The rasp of a rake across crisp salt crystals holds a soothing familiarity for Thyda Thoung. Growing up helping her dad work the salt fields, she shared his enthusiasm and pride in the harvest from their family farm. And yet, when the time came for her father to retire, there was resistance to Thyda taking the lead. Despite 26% of Small and Medium Enterprises (SMEs) in Cambodia being owned by women, there is still an expectation that a woman will focus on her household responsibilities. A daughter inheriting the family business is far from the norm.
For Thyda, conforming to these gender roles was too restrictive. Breaking with tradition, she decided to forge her own path in the world of business: she took the reins of the family farm and turned it into a social enterprise. “My dad understands my passion for business, but it was hard for my mom,” Thyda explains. “She has quite a conservative view of my role in the family as a daughter, and that was supposed to take priority over work.”
Looking back, Thyda can see that her family’s perspective challenged her to work even harder and ensure her business was successful. But she has felt that lack of a support network at times. Although she has been able to turn to some experienced friends and her dad for advice from time to time, she has not had a mentor to help guide her as she navigates the challenges of running a business.
The company, registered as Thoung Enterprises, still takes a traditional manual approach to sea salt production, a seasonal harvest that is dependent on hot dry weather to allow the salt to crystallise effectively. Sea salt has been a long-standing domestic product in Cambodia, usually produced by small family businesses. But Thyda’s ambitions were set higher than that. Getting to grips with the Good Manufacturing Practices, ISOs and HACCP needed both for production and packaging was a steep learning curve, but when the doors were opened for Cambodian salt to reach the international market in 2017, Thyda made sure her company was ready with export-quality products.
“Set up a business model and make sure you understand every little detail of it, from production to finances to regulations. Then, when challenges arise, you just deal with them one by one.”
Thoung Enterprises now operates with a permanent staff of 20, comprising 60% women, and 40 seasonal labourers. They export high-quality sea salt, including the luxurious Fleur de Sel – the top-layer of sea salt flakes from the salt fields that are collected by hand. As a social enterprise, they take a sustainable approach and ensure that their product not only meets quality and nutritional standards, but those of fair trade and sustainable economy as well. They have been nominated by the Slow Food movement for fulfilling their “Good, Clean and Fair” criteria.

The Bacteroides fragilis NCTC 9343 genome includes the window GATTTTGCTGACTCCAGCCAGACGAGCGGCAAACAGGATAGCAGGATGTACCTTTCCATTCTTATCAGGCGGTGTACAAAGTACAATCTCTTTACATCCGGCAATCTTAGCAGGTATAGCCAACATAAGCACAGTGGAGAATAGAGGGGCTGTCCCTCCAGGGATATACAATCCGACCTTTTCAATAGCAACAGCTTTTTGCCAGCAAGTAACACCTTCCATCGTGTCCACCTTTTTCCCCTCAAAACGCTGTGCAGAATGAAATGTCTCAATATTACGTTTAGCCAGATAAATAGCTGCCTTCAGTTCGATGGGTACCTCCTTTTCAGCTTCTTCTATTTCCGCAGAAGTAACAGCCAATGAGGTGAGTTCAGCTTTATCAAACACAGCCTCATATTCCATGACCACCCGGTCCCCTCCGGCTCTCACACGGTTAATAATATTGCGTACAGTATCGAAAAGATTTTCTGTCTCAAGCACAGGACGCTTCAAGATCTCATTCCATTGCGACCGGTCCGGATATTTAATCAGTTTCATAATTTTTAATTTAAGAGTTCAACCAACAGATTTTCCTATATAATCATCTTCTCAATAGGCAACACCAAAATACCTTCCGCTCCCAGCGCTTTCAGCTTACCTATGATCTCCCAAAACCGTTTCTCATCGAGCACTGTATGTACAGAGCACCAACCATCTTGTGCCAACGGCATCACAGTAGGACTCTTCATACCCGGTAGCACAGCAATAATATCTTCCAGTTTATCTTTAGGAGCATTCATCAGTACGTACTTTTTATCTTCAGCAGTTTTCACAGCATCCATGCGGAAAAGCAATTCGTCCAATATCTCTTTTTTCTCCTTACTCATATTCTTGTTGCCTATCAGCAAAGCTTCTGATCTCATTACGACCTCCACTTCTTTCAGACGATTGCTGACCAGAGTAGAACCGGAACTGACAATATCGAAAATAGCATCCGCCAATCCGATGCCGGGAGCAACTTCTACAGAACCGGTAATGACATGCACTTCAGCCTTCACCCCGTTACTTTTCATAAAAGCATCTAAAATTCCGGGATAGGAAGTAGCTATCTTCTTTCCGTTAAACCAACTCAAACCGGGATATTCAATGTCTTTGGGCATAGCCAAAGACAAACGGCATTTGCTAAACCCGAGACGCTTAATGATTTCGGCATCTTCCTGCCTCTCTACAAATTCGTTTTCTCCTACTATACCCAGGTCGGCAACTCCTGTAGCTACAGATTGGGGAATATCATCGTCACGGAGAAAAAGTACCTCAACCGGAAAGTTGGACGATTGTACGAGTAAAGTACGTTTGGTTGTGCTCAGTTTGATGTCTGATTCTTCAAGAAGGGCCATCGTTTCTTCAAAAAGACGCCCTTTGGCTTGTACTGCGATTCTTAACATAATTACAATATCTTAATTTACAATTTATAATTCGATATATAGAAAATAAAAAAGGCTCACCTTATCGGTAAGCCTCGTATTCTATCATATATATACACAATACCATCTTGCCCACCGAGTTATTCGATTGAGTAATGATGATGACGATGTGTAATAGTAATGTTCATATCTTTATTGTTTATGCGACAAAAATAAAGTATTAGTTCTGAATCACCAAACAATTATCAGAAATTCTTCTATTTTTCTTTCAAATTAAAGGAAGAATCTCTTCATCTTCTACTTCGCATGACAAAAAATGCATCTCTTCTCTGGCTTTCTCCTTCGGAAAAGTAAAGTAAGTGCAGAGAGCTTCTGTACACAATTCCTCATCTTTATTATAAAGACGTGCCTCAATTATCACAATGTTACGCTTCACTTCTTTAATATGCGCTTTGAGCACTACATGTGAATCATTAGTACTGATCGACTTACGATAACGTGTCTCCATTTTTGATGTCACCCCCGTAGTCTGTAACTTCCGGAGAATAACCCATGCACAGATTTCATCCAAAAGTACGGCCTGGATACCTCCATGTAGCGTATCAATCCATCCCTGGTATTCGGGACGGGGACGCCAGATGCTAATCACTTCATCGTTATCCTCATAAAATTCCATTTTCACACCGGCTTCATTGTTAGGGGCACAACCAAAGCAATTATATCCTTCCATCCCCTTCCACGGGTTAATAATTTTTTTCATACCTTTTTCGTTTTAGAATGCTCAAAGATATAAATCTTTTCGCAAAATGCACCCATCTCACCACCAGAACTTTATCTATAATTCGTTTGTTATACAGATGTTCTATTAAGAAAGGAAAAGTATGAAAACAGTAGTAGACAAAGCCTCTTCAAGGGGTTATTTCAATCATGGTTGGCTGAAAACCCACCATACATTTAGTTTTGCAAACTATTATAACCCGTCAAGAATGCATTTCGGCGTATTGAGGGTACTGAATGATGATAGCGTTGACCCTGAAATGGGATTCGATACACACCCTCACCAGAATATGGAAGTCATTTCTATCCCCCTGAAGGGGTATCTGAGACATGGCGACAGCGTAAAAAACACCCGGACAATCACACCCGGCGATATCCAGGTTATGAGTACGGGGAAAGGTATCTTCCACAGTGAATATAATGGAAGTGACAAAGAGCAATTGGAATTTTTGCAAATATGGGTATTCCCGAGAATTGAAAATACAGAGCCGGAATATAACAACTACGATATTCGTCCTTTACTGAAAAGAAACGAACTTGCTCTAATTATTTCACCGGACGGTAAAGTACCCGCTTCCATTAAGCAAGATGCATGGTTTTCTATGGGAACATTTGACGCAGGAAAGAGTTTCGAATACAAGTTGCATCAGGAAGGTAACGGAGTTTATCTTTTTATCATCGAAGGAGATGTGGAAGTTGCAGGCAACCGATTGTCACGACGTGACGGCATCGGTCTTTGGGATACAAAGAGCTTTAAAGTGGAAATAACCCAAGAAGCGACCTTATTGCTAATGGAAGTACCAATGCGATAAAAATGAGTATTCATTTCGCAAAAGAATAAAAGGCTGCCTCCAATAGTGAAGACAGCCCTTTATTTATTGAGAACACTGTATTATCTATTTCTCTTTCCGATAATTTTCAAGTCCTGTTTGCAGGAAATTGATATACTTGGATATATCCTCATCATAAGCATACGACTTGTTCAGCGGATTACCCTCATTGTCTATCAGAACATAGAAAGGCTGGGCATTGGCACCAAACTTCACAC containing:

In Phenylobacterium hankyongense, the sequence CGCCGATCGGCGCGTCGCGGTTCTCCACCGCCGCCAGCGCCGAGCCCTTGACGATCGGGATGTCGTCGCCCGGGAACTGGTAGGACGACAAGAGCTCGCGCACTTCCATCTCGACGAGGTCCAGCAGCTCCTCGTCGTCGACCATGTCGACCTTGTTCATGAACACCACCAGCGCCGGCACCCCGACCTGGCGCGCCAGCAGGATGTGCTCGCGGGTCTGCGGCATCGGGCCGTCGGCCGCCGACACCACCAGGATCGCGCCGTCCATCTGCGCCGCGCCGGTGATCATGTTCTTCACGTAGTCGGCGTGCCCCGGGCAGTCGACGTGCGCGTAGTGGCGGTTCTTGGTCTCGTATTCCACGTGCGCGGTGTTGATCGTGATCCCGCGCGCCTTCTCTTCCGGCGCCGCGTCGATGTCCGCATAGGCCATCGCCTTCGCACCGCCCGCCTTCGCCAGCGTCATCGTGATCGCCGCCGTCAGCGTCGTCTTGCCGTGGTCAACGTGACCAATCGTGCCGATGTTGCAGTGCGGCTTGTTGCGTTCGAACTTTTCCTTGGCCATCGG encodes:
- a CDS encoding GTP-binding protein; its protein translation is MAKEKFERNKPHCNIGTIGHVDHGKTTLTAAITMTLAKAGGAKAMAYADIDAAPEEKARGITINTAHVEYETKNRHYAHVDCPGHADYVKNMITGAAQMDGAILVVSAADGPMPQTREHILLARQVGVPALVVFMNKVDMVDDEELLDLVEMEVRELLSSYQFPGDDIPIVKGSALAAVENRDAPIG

The business is open-minded about technology, using a range of software for operations management, as well as a website and social media accounts for marketing. “We’re prepared to try different technologies, especially if it helps us with innovative production,” says Thyda. She recognises that in today’s world, digital sales can count for a large portion of their income, and she embraces these developments in the business sector. That’s not to say that digitalisation has been easy: some of the software programs available are not well localized, which makes them anything but user-friendly. For areas of her business where she feels she lacks the skills she needs, Thyda’s port of call is online learning platforms. She has already completed courses in e-marketing, and hopes to continue using these platforms to learn about marketing, development and financial management.
Having an established foundation in e-commerce has helped Thoung Enterprises weather the storm of the pandemic, keeping a steady stream of online orders coming in. But, Thyda notes, exports were closed during lockdown, and not all of her usual domestic customers are familiar with the internet. Cambodia’s Internet penetration was less than 60% in January 2020, and although COVID-19 is likely to have pushed that figure higher, Cambodia still lags behind some of its neighbours in this respect.
Securing financial support has been one of the major challenges Thyda has faced in expanding her business, as each funding opportunity comes with its own set of requirements and criteria. Nevertheless, the company has received support from entrepreneur organisations such as Khmer Enterprise and the Young Entrepreneurs Association of Cambodia. They are looking at getting a loan to buy machines for screening, drying and processing the salt prior to packaging, in the next stage of their development.
Thyda’s advice to other women entrepreneurs is to be committed and reach for their dreams. “You need a clear purpose. Set up a business model and make sure you understand every little detail of it, from production to finances to regulations. Then, when challenges arise, you just deal with them one by one.”
1 – International Finance Corporation. (2019). Exploring the Opportunities for Women-owned SMEs in Cambodia.
2 – Kemp, S. (2020, February 17). DIGITAL 2020: CAMBODIA [Database], Datareportal.